Minneapolis Public Schools is predicting a continued enrollment decline over the next five years, further stretching the district's budget, which was balanced this year with one-time federal funds.

Conversations about school closures and layoffs are "unavoidable," said Superintendent Ed Graff in a school board meeting on Tuesday.

"The reality is that our financial situation is contrasted against the very real needs of our students and the need to fairly compensate our employees," Graff said. "We will need to face this challenge and we will need to make some hard decisions."

As of Oct. 1, the district had 28,689 students. The city's public schools had more than 33,500 students during the fall of 2019, before the start of the COVID-19 pandemic. The district anticipates enrollment will keep dropping by at least 1.5% each year over the next five years.

Eric Moore, the district's director of accountability, research and equity, said the decline is due to a variety of factors, including the lack of affordable housing in Minneapolis and safety concerns in the city. The COVID-19 pandemic also led families to consider other schooling options, he said. Preliminary numbers show that less than 60% of school-aged children in Minneapolis attend its public schools.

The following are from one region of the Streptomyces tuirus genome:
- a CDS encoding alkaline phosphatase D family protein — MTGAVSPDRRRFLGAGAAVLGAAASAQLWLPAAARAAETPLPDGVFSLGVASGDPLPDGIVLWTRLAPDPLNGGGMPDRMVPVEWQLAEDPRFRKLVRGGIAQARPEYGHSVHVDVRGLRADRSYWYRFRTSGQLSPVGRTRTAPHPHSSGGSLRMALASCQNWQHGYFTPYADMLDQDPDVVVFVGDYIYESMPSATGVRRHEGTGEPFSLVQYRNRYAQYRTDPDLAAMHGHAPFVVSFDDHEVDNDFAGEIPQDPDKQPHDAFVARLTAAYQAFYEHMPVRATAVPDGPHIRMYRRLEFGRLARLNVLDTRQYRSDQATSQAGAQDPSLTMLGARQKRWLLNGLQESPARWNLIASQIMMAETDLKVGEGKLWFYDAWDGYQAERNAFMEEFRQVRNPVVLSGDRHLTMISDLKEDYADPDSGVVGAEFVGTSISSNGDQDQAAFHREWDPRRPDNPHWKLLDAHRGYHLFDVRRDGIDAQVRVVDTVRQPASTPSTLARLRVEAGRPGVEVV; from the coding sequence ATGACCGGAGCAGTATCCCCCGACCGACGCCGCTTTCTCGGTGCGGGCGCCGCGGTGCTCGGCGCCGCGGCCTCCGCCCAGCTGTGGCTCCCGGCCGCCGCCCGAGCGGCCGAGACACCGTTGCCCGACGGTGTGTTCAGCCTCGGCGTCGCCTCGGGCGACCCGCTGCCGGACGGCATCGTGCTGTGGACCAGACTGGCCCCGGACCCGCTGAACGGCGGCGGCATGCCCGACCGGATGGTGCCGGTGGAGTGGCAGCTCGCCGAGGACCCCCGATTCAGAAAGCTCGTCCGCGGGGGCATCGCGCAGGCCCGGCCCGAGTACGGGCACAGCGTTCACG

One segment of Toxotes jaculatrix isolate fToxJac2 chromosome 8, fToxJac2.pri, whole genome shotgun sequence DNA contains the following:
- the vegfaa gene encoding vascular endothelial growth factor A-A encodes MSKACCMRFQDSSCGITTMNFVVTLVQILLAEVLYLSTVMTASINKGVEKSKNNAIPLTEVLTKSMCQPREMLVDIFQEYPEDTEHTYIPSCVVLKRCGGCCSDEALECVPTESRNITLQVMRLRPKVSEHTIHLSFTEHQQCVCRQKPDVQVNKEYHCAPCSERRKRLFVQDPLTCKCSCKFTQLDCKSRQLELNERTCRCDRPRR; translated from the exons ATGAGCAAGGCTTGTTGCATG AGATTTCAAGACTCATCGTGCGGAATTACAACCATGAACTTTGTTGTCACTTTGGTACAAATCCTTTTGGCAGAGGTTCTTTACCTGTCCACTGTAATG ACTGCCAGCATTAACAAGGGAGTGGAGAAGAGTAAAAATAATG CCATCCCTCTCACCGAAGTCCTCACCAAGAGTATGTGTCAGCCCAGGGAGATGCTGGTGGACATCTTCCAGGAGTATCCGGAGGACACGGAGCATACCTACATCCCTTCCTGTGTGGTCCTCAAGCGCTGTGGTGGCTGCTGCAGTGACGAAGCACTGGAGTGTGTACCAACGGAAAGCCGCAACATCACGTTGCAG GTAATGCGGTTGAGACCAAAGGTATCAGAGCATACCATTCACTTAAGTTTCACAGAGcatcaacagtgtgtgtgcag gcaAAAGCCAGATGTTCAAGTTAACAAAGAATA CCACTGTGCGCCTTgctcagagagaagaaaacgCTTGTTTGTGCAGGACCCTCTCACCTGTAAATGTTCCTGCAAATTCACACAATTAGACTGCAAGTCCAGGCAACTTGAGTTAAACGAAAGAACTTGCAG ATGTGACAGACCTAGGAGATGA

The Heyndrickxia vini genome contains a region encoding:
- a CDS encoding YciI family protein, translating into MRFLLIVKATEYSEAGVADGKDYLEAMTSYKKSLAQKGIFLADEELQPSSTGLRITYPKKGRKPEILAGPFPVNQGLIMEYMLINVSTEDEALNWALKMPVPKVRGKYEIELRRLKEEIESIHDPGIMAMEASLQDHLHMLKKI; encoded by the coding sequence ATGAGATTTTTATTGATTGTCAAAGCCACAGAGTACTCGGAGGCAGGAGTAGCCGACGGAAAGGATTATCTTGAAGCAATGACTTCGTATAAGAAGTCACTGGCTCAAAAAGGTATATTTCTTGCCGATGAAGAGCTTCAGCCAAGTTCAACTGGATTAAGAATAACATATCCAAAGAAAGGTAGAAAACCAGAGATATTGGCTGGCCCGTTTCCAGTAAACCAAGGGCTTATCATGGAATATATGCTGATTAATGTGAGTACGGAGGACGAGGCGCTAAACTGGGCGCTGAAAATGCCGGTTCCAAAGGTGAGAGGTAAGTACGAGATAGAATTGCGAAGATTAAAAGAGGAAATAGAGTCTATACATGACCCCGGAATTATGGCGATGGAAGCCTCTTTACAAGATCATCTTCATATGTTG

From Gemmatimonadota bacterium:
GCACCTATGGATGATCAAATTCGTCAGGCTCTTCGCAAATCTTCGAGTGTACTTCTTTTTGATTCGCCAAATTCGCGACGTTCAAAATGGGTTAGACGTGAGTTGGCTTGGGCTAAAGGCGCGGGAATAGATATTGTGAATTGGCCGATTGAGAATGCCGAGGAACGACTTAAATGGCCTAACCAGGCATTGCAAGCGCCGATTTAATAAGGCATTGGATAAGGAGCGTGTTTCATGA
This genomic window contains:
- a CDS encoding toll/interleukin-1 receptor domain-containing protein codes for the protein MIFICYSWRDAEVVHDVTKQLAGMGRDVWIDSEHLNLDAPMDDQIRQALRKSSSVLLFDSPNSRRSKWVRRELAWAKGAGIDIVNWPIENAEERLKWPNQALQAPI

Budget projections suggest that the current cost structure in the district is "unsustainable," and increasing the percentage of Minneapolis students who attend MPS is not enough to solve the decline in revenue that stems from enrollment losses.

Fewer students means less state funding, though operating costs continue to rise, district leaders say. And using one-time funding like the federal relief money to solve budget gaps in the current year only creates a larger deficit in later years, said senior financial officer Ibrahima Diop.

Minneapolis Public Schools is using those federal funds to close the $58.9 million shortfall it faces this fiscal year. But fiscal year 2022-2023 will bring a budget gap of $21.5 million, despite the use of $75 million in relief money, according to district projections.

District leaders repeatedly have said the budget doesn't allow for the requests made by Minneapolis Federation of Teachers over several months of stalled negotiations. The union's members voted last week to authorize a strike against the school district if an agreement can't be reached over a number of issues, including higher wages.

In the presentation to the school board, Diop said the projected budget was created with the understanding that several collective bargaining agreements with district employees have not been settled.

The district will complete school and department budgets in March. After a period of review and revision, the school board will vote on the final budget in June.